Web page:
This was the beginning of self-segregation of the Muslim community in Germany. A 1968 survey of Turks found that they had the poorest language skills of all migrants in the country. Of those who had spent an average of 2.4 years in Germany, only 16% claimed to understand the language. When asked why did they not learn German, most felt it would not lead to better job prospects so they did not attempt the language even when free classes were on offer. Even today, many second-generation Turkish women speak no German. What this meant is that Turks became inward looking, relying upon their own kin and social network for employment and social contact. Importantly, because of the rules of honour and kinship observed in peasant village life, Turks who had migrated to Germany legally were responsible for finding work for family and village members who later arrived illegally. From the outset then, the Turkish community rejected the German State and imposed a form of peasant village life upon their transplanted communities within Europe’s great metropolises.
While it is fashionable to think of Europe’s Muslims as being pushed into ghettos in the least desirable parts of town, it is simply not the case as the upward mobility of Yugoslav, Iberian and Italian guest workers with comparable socio-economic backgrounds has proven. The imported village social structure and strength of kinship and honour bound all Turks together. It placed little prestige upon economic success and less still on relationships with people outside of the Turkish community. By leaving the imposed village social structure, either in search of individual advancement in the form of economic success or integration, a Turk was cast out from his own people and liable to find himself the victim of violent retribution for doing so. In short, their social structure kept them poor, ill-educated and resistant to change.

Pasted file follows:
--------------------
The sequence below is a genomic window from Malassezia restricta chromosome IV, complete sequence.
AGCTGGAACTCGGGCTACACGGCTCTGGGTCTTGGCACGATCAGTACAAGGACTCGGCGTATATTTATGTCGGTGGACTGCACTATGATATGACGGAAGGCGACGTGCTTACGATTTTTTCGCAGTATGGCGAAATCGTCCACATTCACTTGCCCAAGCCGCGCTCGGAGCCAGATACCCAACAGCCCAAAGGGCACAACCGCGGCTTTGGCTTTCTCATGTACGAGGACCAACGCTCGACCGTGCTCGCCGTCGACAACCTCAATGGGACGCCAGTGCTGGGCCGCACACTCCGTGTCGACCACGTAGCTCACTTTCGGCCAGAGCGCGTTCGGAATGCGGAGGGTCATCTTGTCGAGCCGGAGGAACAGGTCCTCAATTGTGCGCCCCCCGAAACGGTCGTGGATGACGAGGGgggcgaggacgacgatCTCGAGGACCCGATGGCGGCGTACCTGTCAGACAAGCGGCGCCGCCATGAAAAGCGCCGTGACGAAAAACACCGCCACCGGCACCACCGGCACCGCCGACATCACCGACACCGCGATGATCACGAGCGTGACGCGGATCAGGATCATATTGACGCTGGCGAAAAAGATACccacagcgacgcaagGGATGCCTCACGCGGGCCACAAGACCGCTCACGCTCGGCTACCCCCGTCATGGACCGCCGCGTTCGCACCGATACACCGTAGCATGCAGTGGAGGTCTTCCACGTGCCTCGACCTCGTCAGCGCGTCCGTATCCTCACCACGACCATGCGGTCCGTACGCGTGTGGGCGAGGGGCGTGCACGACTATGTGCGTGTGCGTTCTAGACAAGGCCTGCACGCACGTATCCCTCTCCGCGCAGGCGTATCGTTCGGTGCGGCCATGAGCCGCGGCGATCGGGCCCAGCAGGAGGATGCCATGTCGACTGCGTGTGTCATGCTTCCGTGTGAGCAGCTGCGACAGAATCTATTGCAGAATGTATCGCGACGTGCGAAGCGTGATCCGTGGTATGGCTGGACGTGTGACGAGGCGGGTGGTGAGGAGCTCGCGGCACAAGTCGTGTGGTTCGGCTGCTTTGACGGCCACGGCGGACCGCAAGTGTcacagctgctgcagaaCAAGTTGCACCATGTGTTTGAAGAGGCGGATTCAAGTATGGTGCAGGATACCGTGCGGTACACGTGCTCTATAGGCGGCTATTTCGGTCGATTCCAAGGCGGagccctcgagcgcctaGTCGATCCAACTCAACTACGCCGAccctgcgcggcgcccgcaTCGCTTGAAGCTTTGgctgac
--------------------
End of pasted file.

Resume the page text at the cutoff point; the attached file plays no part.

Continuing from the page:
Initially, there was no sense of being “Turkish in Germany”. In this claustrophobic system, loyalty was given to the home village (in Turkey) and the social network among Turks (in Germany). This changed in 1980 with the creation of the Islamic Federation. From then, migrants, under the direction of their religious leaders, grew to see themselves as Turkish, with the defining features of that nationality being the primacy of Islam and the Turkish language. Since this time, the hub of community identity has shifted from the Turkish clubhouse to the Mosque. It has had a profound effect on the Muslim community in Germany.